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Press Release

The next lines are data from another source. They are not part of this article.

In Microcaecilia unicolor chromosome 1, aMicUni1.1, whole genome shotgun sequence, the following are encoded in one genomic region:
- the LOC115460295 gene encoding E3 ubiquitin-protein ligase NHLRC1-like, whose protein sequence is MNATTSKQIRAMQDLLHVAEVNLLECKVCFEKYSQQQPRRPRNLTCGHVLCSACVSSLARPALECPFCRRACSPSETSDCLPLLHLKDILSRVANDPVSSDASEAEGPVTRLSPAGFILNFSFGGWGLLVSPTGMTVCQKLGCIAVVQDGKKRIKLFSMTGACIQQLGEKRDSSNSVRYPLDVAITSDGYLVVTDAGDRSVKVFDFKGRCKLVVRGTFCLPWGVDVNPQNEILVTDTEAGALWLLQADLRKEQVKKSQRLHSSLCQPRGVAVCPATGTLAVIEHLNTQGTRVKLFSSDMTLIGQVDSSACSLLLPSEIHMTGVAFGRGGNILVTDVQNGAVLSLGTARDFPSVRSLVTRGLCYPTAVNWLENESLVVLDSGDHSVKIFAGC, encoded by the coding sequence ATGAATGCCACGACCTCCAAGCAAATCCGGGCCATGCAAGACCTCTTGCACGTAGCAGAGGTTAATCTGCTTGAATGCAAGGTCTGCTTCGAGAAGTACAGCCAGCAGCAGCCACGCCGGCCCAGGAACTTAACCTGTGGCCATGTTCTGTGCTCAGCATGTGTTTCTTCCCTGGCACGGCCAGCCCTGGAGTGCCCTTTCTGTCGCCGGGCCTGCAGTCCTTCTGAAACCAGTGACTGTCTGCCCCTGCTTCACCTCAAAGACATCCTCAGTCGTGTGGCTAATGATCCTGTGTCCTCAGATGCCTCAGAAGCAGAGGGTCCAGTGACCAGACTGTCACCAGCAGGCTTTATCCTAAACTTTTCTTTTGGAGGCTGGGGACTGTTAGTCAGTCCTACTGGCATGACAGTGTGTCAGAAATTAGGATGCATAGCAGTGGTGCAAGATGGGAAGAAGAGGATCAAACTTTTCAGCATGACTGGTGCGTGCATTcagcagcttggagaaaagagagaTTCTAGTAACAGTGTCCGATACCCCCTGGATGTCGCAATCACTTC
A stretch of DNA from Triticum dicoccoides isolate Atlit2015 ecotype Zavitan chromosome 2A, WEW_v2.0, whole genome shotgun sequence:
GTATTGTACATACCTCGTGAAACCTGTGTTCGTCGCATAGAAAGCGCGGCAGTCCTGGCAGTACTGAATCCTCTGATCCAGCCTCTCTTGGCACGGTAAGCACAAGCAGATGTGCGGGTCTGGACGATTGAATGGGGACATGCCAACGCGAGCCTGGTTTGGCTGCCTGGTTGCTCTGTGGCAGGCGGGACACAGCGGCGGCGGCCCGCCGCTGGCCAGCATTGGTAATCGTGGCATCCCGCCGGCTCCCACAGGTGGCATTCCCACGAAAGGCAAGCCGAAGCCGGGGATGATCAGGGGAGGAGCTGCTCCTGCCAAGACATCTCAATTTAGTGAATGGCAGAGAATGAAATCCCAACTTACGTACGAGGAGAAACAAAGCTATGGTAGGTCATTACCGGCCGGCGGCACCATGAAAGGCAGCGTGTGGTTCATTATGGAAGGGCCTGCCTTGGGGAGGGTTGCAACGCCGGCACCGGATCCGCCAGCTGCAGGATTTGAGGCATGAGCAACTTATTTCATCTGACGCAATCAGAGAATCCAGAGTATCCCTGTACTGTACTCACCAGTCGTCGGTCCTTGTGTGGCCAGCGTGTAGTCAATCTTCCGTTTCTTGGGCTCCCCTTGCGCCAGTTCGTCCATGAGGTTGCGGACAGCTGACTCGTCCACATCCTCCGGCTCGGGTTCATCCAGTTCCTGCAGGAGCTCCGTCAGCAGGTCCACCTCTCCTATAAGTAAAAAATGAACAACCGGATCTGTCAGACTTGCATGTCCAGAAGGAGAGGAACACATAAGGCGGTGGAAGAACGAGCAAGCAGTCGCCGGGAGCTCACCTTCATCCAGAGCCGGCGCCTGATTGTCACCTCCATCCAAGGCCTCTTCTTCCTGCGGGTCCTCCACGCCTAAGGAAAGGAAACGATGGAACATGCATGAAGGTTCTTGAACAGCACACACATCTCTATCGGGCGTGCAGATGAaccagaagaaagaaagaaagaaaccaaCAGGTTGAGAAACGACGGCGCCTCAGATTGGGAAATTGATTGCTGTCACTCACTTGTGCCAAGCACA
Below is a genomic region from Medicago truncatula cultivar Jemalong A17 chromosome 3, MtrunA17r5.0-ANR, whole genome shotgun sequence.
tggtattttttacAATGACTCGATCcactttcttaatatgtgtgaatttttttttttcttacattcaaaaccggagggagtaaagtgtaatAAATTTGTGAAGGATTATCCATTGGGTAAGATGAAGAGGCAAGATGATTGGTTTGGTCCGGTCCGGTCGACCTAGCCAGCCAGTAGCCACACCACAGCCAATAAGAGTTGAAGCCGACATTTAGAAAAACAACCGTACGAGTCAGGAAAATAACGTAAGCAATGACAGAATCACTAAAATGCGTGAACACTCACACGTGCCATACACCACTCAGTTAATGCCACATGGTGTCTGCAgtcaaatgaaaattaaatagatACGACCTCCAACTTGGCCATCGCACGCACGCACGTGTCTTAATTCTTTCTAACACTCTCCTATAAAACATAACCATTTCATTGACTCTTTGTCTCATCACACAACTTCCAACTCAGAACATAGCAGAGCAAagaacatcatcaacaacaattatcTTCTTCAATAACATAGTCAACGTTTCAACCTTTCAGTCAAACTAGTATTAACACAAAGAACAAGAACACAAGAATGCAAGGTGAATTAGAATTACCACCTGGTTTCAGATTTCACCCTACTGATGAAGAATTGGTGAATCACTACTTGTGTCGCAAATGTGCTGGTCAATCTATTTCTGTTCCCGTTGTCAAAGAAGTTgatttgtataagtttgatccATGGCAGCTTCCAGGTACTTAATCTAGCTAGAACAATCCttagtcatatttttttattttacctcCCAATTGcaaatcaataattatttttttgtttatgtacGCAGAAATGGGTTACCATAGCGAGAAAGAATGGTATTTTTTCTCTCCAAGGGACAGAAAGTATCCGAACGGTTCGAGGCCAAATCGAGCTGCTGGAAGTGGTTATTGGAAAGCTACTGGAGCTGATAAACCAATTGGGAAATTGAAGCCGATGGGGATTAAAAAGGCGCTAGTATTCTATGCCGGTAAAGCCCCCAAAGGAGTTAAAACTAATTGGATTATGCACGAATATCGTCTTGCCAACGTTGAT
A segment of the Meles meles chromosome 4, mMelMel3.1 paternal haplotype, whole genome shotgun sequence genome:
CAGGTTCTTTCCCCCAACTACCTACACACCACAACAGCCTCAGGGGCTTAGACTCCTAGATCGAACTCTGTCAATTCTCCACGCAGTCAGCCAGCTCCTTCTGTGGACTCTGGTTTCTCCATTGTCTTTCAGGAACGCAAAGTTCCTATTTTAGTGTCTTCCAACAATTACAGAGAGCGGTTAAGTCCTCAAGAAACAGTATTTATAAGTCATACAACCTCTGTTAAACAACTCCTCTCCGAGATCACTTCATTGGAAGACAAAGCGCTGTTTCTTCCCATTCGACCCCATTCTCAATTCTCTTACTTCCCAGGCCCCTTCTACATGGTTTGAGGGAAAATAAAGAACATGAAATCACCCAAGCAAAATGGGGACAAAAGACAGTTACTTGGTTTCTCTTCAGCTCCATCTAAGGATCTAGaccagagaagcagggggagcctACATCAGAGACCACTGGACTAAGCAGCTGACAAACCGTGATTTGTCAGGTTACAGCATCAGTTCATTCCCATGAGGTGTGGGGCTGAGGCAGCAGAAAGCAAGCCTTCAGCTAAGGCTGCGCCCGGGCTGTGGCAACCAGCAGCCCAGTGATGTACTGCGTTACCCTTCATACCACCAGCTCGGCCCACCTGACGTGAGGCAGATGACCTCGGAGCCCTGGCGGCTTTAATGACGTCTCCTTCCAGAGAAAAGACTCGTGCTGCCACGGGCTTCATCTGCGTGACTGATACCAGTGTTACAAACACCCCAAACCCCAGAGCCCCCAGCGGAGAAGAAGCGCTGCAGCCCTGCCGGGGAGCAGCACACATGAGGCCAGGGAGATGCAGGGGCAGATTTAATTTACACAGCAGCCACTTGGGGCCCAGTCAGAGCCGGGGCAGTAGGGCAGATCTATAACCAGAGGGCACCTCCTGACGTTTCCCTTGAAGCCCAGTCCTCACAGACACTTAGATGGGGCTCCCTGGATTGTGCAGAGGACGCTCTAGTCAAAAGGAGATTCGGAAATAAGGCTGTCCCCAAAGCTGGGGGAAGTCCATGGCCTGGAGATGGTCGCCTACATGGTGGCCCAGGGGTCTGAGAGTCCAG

Press Release: May 10, 2006 – Mitchell-Innes & Nash will present a summer photography exhibition curated by photographers Justine Kurland and Dan Torop in its Chelsea space. The exhibition will include works from the 19th, 20th, and 21st centuries, with a number of photographs on loan from private and public collections. The 27 artists included in the exhibition are Bas Jan Ader, Angelblood, Kenneth Anger, Eugene Atget, Antoine-Henri Becquerel, William Balch, Roe Ethridge, Annika von Hausswolff, F. Jay Haynes, Susan Jennings, Joan Jonas, Matt Keegan, Clarence Kennedy, Darius Kinsey, Robert Macpherson, Corey McCorkle, Eadweard Muybridge, Simone Nieweg, Alice O’Malley, Adam Putnam, Victoria Sambunaris, David Benjamin Sherry, Joseph Sudek, W.F. Swann, Félix Teynard, Carleton Watkins, and Will Wendt. Justine Kurland’s photographs have been exhibited at museums and galleries in the U.S. and internationally. She received her B.F.A from School of Visual Arts, NY in 1996, and her M.F.A. from Yale University in 1998. She is represented by Mitchell-Innes & Nash, New York. Dan Torop received his B.A. in 1994 from Harvard University and his M.F.A. in 1997 from Yale University. His work has been featured at museums and galleries around the U.S. Torop is represented by Derek Eller Gallery, New York. Curators' Statement: "This is a photography exhibition about magic. For us, the photographer is a seeker of mystery and the act of photographing casts a spell that turns the banal into the supernatural. The works displayed here propose a history of photography which emphasizes the spiritual over the rational. We begin with images of the pre-modern idyll, when Magic did not yet know how to hide from the photographic mechanism. Soon, though, photographers became entranced with how the clarity and resolving powers of the lens could describe the knowable world. The notion of magic went underground, present only in exceptions, such as Clarence Kennedy's scholarly studies of Renaissance sculptures, or in Joseph Sudek's determined romanticism on the fringes of the canon. An anonymous group portrait of the Shriners presented here suggests it might not have been buried so deeply, but kept in the care of secret societies, during these, the dark ages for magic. We bypass the great mid-twentieth century photographic tradition and look to documentation of performances carried out in the 60's and 70's. These revelatory acts mark a resurgence of magic in photography. The first part of the show examines the cosmological. Objects owned by science return to poetry. Becquerel, Madame Curie's collaborator, made cameraless photographs of radioactive materials. The resulting images are ominous black suns. A Muybridge motion study shows a hand beating time: disembodied it dances ritualistically on the page. The astronomer W. F. Swann made a photograph of the Network Nebula so beautiful that it overwhelms any scientific objective. Training the same camera on a day moon, Roe Ethridge transforms a common vision into stark romanticism. Susan Jennings' light abstractions conjure the x-rayed auras of spirits just beyond our perception. Will Wendt uses glass beads and prisms to break the light from a landscape, revealing a second world. Through the mechanical act of performing a set of gestures for the camera, the artist creates an alternate world. In an atypical Darius Kinsey we see three sisters turned to sirens on the Pacific shore of Washington State. Bas Jan Ader, throwing himself bodily against the unknown, is levitated between the sky and ground. A still from Joan Jonas's "Twilight" shows the wizard at rest. In Kenneth Anger's "Invocation of My Demon Brother" the albino, Moon Beam, is transformed into a Miltonic Lucifer. Annika von Hausswolff uses the raw language of the snapshot to stage enigmatic moments in which her sitters become metaphysical sculpture. Alice O'Malley's formal portrait and David Benjamin Sherry's collaged rhapsody are collaborative fantasies in the ecstasy of being in-love. The ecstatic is carried into Angelblood's documentation of an incantatory pagan ritual. Adam Putnam's uses a room as a camera to photograph a furnace projecting a phantasmagoric image of an uncanny room. The prelapsarian landscape is a stage upon which photographers can breach the division between themselves and the universe. Félix Teynard, at the dawn of photography, made the voyage to Egypt, the birth place of magic. Robert Macpherson revealed the grotto of Sibyl deep below her Temple. Eugene Atget set his taxonomic vision against mythic Paris. Hired by surveyors to promote the American West, Carleton Watkins projected the utopian dream of the New World onto the coast of Northern California. William Balch transplanted Vermont orchids into studio tableaux, while Simone Nieweg found deep sorrow in the wintry gardens on the outskirts of German towns. The landscape is a portal to transcendence in Corey McCorkle's photographs of pilgrims walking through the fog on Mount Fuji. Victoria Sambunaris looks into the belly of the earth from the top of a volcano in Hawaii. Matt Keegan silhouettes the absent figures on a beach. Modernist photographers comprehended a shared, knowable world to produce objects of intrinsic value. In contrast, we have gathered works in which the artist, encountering a fragmentary and obscure world, gleans an intoxicating and mysterious image. We advocate a practice where the camera, used as art-making tool, touches on a vast unknowable rather than delimits the real." - Justine Kurland and Dan Torop, May 2006 An opening reception will be held at Mitchell-Innes & Nash Chelsea: Tuesday, June 27, 6 - 8pm Mitchell-Innes & Nash Chelsea is located at 534 West 26th Street between 10th and 11th Avenues. Gallery Hours: Mon-Fri, 10am – 6pm T: (212) 744-7400 Press Information: Stacy Bolton Communications T: 212.721.5350 E: